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Recently while doing some work with C# & ActiveMQ (via the Apache.NMS libraryies) I came across the following property on the ActiveMQBytesMessage

public new byte[] Content
{
  get
  {
    byte[] buffer = (byte[]) null;
    this.InitializeReading();
    if (this.length != 0)
    {
      buffer = new byte[this.length];
      this.dataIn.Read(buffer, 0, buffer.Length);
    }
    return buffer;
  }
  ..(setter omitted)
}

The InitialiseReading method handled the connection & streaming of the data from active MQ into the .dataIn field. The problem though was that IT DID THIS EVERYTIME. And once that data was read, it could never be read again and the dataIn field was zero'd and reset. So simply by observing the property and observing it again, you lost the data. This made for some very strange bugs such as:

byte [] myBytes = new byte[msg.Content.Length]; 
//Touched the property. Data read in.

msg.Content.CopyTo(myBytes,0); 
//Uh oh! touched it again, copying a zero'd array.

or when you were debugging and you stuck a watch variable on the property or accidentally hovered your mouse over the property.

Is this kind of mechanism an accepted or prevalent way of using properties for streamed data.

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closed as primarily opinion-based by Jodrell, Henk Holterman, Jon B, Athari, zespri Feb 13 at 0:00

Many good questions generate some degree of opinion based on expert experience, but answers to this question will tend to be almost entirely based on opinions, rather than facts, references, or specific expertise.If this question can be reworded to fit the rules in the help center, please edit the question.

    
Whilst you've taken some time on the question, I don't think there can be a constructive answer. –  Jodrell Aug 9 '12 at 10:53
    
yeah it is a little bit "subjective" in terms of asking for opinions. maybe I'm just venting frustration on SO this morning :-) if it's closed. so be it. –  Eoin Campbell Aug 9 '12 at 10:54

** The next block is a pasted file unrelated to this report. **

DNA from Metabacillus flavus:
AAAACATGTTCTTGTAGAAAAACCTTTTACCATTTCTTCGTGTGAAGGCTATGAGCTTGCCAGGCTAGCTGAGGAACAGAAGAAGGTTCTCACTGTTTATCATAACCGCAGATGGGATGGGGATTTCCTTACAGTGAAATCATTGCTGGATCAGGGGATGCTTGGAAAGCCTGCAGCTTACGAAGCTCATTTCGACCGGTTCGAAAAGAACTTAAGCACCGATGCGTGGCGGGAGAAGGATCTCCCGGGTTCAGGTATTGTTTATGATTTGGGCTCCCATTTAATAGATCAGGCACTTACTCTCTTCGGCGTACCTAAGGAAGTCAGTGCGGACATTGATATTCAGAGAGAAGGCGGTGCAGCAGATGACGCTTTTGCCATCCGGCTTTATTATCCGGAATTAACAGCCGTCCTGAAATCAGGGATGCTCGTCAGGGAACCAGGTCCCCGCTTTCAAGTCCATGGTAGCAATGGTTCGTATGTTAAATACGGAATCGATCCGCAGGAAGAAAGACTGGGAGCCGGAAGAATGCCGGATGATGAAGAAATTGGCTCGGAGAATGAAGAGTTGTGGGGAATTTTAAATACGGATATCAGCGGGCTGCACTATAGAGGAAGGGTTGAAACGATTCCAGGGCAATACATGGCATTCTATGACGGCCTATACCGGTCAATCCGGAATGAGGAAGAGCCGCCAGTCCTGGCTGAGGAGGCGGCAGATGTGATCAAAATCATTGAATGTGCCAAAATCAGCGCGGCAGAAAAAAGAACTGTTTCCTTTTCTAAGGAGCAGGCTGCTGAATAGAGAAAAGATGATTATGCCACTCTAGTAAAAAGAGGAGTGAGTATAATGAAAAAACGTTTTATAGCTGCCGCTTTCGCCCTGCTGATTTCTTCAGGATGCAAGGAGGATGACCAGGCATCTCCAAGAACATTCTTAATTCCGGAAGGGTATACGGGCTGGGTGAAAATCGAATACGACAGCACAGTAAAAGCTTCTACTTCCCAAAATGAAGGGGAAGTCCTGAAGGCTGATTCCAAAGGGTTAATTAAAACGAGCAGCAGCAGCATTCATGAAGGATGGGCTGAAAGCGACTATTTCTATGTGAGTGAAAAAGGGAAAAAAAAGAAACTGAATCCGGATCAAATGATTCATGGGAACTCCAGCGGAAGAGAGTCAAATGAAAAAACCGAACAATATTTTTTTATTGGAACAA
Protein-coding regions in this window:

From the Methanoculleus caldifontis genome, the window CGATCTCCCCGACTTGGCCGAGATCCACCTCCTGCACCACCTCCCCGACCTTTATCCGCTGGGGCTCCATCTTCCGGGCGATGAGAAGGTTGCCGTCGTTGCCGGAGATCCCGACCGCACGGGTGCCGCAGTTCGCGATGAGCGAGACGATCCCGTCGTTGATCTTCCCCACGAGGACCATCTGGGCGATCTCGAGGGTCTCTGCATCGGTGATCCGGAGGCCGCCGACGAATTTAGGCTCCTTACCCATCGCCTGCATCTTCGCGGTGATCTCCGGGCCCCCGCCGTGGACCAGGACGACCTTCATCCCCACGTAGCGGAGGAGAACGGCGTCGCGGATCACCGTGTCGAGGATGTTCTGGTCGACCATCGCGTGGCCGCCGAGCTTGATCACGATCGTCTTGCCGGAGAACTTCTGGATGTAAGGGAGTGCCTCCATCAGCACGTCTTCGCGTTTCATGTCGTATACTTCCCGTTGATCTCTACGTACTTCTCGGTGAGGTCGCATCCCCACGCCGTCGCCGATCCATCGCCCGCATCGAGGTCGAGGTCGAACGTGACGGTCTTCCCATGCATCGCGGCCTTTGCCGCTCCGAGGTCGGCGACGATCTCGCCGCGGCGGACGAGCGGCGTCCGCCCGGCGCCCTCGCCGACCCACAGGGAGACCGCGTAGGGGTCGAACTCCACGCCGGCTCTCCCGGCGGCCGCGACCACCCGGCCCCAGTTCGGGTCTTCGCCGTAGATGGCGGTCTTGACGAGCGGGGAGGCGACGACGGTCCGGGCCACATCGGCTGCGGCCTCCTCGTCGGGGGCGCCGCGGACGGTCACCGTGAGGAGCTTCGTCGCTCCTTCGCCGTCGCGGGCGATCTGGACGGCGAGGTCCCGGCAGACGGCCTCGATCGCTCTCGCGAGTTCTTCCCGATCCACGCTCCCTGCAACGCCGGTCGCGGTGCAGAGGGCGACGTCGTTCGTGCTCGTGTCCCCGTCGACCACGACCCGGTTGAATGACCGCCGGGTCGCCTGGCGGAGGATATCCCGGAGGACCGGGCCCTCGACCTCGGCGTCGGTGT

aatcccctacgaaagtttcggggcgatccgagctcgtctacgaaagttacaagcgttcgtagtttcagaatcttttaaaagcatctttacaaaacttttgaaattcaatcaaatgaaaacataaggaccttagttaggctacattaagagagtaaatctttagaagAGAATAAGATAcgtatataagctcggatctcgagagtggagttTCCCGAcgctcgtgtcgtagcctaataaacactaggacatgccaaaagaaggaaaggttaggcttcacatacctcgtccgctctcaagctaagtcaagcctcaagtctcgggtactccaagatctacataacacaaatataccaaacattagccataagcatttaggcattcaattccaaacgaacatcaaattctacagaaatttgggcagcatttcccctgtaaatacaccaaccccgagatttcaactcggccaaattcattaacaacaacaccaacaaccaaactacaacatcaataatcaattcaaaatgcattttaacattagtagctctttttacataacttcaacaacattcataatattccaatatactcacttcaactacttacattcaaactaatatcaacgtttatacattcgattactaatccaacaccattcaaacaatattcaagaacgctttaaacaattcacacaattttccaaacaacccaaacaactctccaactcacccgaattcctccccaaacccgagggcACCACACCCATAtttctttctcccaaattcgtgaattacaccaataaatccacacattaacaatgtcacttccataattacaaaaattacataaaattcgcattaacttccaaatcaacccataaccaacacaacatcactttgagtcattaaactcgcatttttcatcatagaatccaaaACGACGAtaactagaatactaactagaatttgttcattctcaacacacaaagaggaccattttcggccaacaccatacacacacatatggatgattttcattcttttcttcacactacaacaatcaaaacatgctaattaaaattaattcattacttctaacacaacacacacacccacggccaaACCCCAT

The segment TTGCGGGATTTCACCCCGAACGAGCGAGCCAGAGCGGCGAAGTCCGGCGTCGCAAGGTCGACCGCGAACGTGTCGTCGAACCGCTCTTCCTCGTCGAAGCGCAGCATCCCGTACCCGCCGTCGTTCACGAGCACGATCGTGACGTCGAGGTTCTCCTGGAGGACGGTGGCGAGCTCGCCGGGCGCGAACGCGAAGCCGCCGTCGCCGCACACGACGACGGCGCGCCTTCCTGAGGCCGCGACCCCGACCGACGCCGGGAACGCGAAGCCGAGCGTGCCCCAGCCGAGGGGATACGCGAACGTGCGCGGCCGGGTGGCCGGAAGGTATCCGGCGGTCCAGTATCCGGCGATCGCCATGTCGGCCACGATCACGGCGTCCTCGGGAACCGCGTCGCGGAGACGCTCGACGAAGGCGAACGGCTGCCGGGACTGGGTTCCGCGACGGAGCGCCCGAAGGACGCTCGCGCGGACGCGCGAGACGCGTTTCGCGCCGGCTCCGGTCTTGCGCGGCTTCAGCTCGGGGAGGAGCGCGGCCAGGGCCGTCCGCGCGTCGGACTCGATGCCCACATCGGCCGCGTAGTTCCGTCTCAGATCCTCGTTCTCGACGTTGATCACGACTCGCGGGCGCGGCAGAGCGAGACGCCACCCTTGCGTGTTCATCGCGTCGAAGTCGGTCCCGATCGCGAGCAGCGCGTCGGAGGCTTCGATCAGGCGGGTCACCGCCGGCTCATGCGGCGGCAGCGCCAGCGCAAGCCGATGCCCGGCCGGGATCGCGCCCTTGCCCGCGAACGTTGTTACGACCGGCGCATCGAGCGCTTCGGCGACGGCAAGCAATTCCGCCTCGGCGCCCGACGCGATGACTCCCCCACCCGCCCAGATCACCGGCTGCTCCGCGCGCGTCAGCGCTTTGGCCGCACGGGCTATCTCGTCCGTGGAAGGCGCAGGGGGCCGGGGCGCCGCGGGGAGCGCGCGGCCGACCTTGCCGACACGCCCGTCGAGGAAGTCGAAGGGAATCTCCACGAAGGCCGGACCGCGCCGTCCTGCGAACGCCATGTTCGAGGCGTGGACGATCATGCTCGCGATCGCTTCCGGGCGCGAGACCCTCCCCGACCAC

Instead of complaining here you could create a unit test and open a bug at the project, then others might benefit from your experience. –  Tim Bish Aug 9 '12 at 12:58
    
Its a good question. And it does have a very constructive answer. It relates to best practices in writing clear maintainable code. You can clearly see from the answers that there actually is a consensus. –  Vitaliy Aug 9 '12 at 13:54
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6 Answers

up vote 6 down vote accepted

Very very poor code.

The general wisdom is that properties should not affect the inner state of an object. If you call set, then get you should always get back the value you've just set. If you call get twicwe, you should get the same result twice.

This should have been a method called GetContent at very least, but id still expect to be able to call that method repeatedly and get the same result.

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This is very poor code. Properties should contain very little logic, and by no means cause side effects.

This property would be better of as a method named getNextContent.

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Its bad code, it breaks a thing called Command Query Separation ( CQS ).

The idea being that a query should be repeatable without any side effects. Commands / Actions shouldn't really provide any info about an object, just make a modification. (though in practice it can be done for chaining commands)

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Its poor code, obviously, and I haven't seen it much.

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Obviously this is terrible code for exactly the reasons you gave.

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You should file a bug. Regardless of how unlikely it is that they will fix it.

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